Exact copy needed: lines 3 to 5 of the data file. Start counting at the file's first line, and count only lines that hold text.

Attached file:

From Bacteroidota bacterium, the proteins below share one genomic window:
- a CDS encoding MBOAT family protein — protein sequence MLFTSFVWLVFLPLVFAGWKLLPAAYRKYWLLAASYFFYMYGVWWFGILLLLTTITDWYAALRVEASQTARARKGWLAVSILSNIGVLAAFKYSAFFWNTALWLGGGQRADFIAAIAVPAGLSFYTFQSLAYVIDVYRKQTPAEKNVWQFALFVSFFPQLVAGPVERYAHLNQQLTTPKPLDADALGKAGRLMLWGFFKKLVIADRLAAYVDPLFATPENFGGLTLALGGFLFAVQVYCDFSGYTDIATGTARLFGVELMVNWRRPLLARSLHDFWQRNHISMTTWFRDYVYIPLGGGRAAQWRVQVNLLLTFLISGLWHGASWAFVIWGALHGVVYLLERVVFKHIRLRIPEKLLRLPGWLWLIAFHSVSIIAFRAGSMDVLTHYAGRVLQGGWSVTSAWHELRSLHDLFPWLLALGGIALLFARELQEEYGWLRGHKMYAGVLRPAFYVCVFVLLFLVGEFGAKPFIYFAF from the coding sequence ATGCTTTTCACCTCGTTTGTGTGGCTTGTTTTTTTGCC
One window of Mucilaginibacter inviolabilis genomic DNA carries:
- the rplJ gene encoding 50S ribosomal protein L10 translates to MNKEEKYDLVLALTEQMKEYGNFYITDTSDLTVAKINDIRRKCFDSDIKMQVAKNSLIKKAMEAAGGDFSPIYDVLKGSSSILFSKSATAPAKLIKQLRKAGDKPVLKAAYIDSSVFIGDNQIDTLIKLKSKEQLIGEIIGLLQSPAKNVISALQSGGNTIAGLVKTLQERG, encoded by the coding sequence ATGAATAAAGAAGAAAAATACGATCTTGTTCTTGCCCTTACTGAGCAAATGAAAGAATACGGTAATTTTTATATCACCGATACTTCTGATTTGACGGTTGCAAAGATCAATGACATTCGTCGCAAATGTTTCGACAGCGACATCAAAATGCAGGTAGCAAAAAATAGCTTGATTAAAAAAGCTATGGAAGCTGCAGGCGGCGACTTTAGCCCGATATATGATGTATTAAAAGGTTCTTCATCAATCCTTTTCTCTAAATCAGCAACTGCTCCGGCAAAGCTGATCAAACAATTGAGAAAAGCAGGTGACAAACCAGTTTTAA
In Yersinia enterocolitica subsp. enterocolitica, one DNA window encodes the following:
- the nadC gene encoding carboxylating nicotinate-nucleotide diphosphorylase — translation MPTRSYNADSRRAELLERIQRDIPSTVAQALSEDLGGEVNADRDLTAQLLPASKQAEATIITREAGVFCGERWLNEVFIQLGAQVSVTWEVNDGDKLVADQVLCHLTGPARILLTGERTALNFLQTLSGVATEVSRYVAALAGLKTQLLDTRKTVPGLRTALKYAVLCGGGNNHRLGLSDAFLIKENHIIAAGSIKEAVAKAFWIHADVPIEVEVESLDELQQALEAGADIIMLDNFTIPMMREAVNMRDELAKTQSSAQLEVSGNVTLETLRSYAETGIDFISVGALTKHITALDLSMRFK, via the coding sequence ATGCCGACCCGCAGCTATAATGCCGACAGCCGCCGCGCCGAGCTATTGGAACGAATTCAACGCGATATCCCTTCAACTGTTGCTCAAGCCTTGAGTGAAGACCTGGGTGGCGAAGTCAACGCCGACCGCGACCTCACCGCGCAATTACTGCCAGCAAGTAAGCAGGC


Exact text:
One window of Mucilaginibacter inviolabilis genomic DNA carries:
- the rplJ gene encoding 50S ribosomal protein L10 translates to MNKEEKYDLVLALTEQMKEYGNFYITDTSDLTVAKINDIRRKCFDSDIKMQVAKNSLIKKAMEAAGGDFSPIYDVLKGSSSILFSKSATAPAKLIKQLRKAGDKPVLKAAYIDSSVFIGDNQIDTLIKLKSKEQLIGEIIGLLQSPAKNVISALQSGGNTIAGLVKTLQERG, encoded by the coding sequence ATGAATAAAGAAGAAAAATACGATCTTGTTCTTGCCCTTACTGAGCAAATGAAAGAATACGGTAATTTTTATATCACCGATACTTCTGATTTGACGGTTGCAAAGATCAATGACATTCGTCGCAAATGTTTCGACAGCGACATCAAAATGCAGGTAGCAAAAAATAGCTTGATTAAAAAAGCTATGGAAGCTGCAGGCGGCGACTTTAGCCCGATATATGATGTATTAAAAGGTTCTTCATCAATCCTTTTCTCTAAATCAGCAACTGCTCCGGCAAAGCTGATCAAACAATTGAGAAAAGCAGGTGACAAACCAGTTTTAA
In Yersinia enterocolitica subsp. enterocolitica, one DNA window encodes the following: